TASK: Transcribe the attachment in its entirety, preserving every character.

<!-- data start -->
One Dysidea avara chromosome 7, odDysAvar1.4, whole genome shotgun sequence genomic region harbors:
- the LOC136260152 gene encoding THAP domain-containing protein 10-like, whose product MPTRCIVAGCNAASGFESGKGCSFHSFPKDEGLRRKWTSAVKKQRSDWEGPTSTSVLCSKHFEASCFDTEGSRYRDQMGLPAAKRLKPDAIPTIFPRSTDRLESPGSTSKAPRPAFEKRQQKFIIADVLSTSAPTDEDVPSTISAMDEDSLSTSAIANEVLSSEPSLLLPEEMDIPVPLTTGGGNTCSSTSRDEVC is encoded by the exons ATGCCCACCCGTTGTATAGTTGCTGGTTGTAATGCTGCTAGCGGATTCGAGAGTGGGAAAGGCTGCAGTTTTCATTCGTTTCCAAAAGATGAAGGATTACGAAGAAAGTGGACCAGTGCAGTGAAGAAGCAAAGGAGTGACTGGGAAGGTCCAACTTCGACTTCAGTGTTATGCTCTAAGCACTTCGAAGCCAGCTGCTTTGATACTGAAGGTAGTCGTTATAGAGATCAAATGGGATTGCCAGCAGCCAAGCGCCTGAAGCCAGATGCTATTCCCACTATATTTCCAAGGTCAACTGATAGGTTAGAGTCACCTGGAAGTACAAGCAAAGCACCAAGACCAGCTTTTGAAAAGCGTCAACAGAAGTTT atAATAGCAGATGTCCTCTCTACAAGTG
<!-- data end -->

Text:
One Dysidea avara chromosome 7, odDysAvar1.4, whole genome shotgun sequence genomic region harbors:
- the LOC136260152 gene encoding THAP domain-containing protein 10-like, whose product MPTRCIVAGCNAASGFESGKGCSFHSFPKDEGLRRKWTSAVKKQRSDWEGPTSTSVLCSKHFEASCFDTEGSRYRDQMGLPAAKRLKPDAIPTIFPRSTDRLESPGSTSKAPRPAFEKRQQKFIIADVLSTSAPTDEDVPSTISAMDEDSLSTSAIANEVLSSEPSLLLPEEMDIPVPLTTGGGNTCSSTSRDEVC is encoded by the exons ATGCCCACCCGTTGTATAGTTGCTGGTTGTAATGCTGCTAGCGGATTCGAGAGTGGGAAAGGCTGCAGTTTTCATTCGTTTCCAAAAGATGAAGGATTACGAAGAAAGTGGACCAGTGCAGTGAAGAAGCAAAGGAGTGACTGGGAAGGTCCAACTTCGACTTCAGTGTTATGCTCTAAGCACTTCGAAGCCAGCTGCTTTGATACTGAAGGTAGTCGTTATAGAGATCAAATGGGATTGCCAGCAGCCAAGCGCCTGAAGCCAGATGCTATTCCCACTATATTTCCAAGGTCAACTGATAGGTTAGAGTCACCTGGAAGTACAAGCAAAGCACCAAGACCAGCTTTTGAAAAGCGTCAACAGAAGTTT atAATAGCAGATGTCCTCTCTACAAGTG